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8 Best Practices for Designing Handicapped Toilets in Commercial Spaces

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When it comes to designing commercial spaces, accessibility should be a top priority. Handicapped toilets are one of the essential features of a public restroom. But unfortunately, they are often poorly designed and not user-friendly! To provide better accessibility for all, it is crucial to follow best practices for designing handicapped toilets in commercial spaces. 
This blog talks about the 8 best practices for designing handicapped toilets that are both functional and aesthetically pleasing. Whether you are an architect or a commercial business owner, this list is for you. Hope you take these into account and create an environment that welcomes and accommodates everyone.

8 Best Practices for Commercial Handicapped Toilets

  1. Compliance with Indian Disabilities Act

The Rights of Persons with Disabilities Act, 2016 is an Indian legislation that aims to provide equal opportunities, protection, and full participation to persons with disabilities. This Act lays down guidelines for designing handicapped toilets in commercial spaces in India. 

The main objective is to ensure that commercial buildings are accessible and safe for all, including people with disabilities. As per the guidelines, the handicap washroom must be designed with specific dimensions, features, and accessories to make them functional and user-friendly for persons with disabilities.

  1. Door and Stall Dimensions

When it comes to designing a toilet for disabled person, one of the most critical considerations is ensuring wheelchair accessibility. This is where the dimensions of doors and stalls play a crucial role. In India, the Bureau of Indian Standards (BIS) has set guidelines for the minimum dimensions of doors and stalls for wheelchair accessibility in public restrooms. These dimensions ensure that people with mobility impairments can easily enter and exit the restroom and move around freely inside. 

According to these guidelines,

  • Door should have a minimum width of 90 cm.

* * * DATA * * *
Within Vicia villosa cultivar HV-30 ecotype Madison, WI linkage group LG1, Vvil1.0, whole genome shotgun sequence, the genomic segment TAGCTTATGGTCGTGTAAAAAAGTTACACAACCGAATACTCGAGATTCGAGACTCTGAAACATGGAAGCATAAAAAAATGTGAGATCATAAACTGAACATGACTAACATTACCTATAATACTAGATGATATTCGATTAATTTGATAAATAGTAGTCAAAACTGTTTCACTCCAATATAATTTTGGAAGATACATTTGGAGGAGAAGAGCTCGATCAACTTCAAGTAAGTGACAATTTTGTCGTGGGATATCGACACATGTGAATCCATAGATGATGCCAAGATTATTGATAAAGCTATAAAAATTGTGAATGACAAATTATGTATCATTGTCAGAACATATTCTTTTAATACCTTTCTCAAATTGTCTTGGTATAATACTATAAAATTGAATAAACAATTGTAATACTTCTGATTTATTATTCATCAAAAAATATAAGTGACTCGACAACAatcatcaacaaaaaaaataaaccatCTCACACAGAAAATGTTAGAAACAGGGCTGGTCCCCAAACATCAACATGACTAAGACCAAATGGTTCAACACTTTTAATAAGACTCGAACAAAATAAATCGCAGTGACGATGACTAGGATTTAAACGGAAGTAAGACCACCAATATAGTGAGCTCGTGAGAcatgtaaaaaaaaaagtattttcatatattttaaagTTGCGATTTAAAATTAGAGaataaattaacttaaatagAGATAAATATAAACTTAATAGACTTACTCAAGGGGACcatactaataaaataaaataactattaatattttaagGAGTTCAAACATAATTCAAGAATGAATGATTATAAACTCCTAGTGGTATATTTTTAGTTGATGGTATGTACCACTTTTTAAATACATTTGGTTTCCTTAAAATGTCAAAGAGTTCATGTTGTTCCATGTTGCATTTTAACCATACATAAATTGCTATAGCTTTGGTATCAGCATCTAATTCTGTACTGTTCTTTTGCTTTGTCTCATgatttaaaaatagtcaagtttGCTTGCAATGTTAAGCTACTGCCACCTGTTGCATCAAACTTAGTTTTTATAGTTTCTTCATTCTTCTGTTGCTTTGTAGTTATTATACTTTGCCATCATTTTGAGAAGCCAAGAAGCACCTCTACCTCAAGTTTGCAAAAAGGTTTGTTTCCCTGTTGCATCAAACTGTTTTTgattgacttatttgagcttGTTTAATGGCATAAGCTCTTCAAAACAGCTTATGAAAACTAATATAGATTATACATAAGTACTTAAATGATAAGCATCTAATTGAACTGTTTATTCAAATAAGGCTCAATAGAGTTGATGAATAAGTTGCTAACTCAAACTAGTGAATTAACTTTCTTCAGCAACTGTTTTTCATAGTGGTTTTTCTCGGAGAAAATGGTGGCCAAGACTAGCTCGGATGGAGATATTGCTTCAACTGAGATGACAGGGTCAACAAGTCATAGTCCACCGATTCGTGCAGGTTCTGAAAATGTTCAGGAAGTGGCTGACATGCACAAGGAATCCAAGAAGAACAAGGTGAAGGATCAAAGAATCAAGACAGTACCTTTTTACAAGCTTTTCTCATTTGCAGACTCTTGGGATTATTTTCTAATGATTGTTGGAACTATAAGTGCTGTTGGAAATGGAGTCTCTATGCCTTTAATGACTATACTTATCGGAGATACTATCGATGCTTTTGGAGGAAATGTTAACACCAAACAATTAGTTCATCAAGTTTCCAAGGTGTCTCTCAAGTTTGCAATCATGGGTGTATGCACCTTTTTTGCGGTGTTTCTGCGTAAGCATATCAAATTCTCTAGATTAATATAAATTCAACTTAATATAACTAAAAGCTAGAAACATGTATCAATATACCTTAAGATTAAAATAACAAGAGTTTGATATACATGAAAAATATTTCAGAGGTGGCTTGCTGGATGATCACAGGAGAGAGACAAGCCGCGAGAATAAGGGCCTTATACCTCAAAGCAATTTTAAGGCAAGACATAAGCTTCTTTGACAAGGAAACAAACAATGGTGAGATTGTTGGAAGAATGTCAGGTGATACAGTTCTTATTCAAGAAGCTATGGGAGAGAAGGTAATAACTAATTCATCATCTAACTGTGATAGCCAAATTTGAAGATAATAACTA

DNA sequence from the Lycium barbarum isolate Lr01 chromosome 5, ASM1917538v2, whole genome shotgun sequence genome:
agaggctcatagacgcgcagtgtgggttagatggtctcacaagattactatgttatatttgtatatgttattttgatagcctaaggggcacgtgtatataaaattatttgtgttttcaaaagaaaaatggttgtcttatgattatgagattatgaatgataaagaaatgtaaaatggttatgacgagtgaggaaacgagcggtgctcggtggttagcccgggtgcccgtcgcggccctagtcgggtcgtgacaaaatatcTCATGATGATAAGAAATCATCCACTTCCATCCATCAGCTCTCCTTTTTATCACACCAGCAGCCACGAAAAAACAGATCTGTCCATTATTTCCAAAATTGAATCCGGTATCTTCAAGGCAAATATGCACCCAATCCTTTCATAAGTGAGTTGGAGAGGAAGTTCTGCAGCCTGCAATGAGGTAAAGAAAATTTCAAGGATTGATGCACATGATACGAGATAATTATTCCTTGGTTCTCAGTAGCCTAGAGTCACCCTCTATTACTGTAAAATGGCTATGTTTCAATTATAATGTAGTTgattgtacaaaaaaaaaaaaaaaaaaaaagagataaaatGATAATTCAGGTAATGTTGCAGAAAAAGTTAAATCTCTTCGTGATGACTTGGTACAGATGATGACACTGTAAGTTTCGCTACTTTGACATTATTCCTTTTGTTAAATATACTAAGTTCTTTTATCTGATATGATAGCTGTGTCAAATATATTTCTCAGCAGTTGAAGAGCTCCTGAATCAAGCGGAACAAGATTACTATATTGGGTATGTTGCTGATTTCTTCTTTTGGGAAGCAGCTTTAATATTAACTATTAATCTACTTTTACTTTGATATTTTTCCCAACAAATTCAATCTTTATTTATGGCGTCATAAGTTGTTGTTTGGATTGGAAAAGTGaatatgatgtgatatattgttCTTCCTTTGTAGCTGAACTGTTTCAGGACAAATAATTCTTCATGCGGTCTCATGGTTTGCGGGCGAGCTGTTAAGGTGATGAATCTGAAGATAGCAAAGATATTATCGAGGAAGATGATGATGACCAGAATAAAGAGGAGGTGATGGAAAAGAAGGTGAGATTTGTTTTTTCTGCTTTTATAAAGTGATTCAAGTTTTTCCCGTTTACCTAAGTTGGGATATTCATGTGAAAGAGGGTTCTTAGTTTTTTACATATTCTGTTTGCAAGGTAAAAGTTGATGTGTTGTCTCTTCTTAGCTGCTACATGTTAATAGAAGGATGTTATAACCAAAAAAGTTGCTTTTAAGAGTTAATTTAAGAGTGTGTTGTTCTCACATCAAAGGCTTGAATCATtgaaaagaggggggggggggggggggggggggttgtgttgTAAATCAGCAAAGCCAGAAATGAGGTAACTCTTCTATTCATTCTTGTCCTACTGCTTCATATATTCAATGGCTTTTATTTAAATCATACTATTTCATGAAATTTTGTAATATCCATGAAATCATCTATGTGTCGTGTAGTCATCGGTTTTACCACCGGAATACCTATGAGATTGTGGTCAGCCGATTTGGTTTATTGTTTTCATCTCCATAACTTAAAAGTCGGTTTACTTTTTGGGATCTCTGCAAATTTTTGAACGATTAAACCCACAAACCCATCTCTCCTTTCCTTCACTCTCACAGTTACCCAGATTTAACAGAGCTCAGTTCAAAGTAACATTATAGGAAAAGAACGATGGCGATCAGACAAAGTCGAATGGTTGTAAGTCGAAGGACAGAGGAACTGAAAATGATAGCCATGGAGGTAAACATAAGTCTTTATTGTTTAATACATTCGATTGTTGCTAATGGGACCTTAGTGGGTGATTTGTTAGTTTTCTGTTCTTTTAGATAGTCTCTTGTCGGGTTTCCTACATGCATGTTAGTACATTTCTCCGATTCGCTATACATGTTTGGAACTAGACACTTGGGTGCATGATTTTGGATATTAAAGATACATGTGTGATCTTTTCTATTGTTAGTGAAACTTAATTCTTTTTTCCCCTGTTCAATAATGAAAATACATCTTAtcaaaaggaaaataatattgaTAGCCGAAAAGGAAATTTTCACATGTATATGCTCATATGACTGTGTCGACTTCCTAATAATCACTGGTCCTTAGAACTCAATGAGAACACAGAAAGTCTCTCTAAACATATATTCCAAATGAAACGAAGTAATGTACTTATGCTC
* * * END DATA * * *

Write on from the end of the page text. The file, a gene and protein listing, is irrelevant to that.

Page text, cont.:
• Stall should have a minimum depth of 150 cm and a minimum width of 120 cm.
  1. Grab Bars

Grab bars are an essential feature of disabled friendly toilets. They provide a sturdy and secure support system for individuals with mobility impairments to move around the toilet safely. The bars should be placed at appropriate heights and locations to ensure easy access for users.

The Indian standard for grab bars installation recommends

  • Diameter of 32mm and a length of 600mm. 
  • Bars should be mounted on the wall at a height of 750mm from the finished floor level
  • Distance between the wall and the bar should be 50mm. 
  • Horizontal grab bars should be installed on the side walls, back walls, and partitions.
  • Vertical grab bars should be installed near the water closet.

Moreover, the grab bars should be made of corrosion-resistant materials and have a non-slip surface to provide a firm grip to the users. Note that incorrect installation or substandard quality of grab bars can cause accidents and jeopardise the safety of the users. Therefore, it is crucial to follow the guidelines while installing grab bars in handicapped toilets.

  1. Toilet Height

The height of a standard toilet may not be suitable for people with disabilities who use wheelchairs. The ideal height toilet for disabled person should be between 17 and 19 inches. This height allows for easy transfer from a wheelchair to the toilet seat and back. It also reduces the risk of falls and other accidents. 

The toilet should be installed securely to ensure stability and safety. The use of a raised toilet seat can also be helpful for individuals who need additional height. It is important to note that the toilet height should be consistent throughout the restroom.

  1. Sink and Counter Height

Ensure that the sink and counter are accessible for wheelchair users, as they need to be able to easily reach and use these facilities. This includes not only the height of the sink and counter, but also the placement and location of these facilities within the restroom.

  1. Paper Dispenser and Trash Receptacle Location

Paper dispensers and trash receptacles should be located within reach and should not obstruct the movement of the wheelchair. The paper dispenser should be placed at a comfortable height and should be easily accessible to people in wheelchairs. The trash receptacle should also be located in a convenient location and should be placed at a height that is easily accessible for people with disabilities. 

  1. Flooring and Signage

The flooring should be slip-resistant and level to avoid any accidents or falls. Additionally, proper signage can help guide people with disabilities to the toilet and provide information about the toilet’s features. Signs should be placed at eye level and use clear and easy-to-read fonts with contrasting colours for better visibility. 

  1. Maintenance and Cleaning

Handicapped toilets require regular upkeep to ensure they remain safe and functional for users. This includes regular cleaning of the floors, walls, and fixtures, as well as checking that all grab bars and toilet paper dispensers are securely fastened

In conclusion, designing inclusive handicapped toilets is crucial for creating a safe environment for people with disabilities. By following these best practices, you can ensure that your commercial space provides accessible washrooms for everyone. From compliance with legal guidelines to proper maintenance and cleaning, each of these practices plays a vital role in making handicapped toilets a comfortable and convenient option for people with disabilities. 

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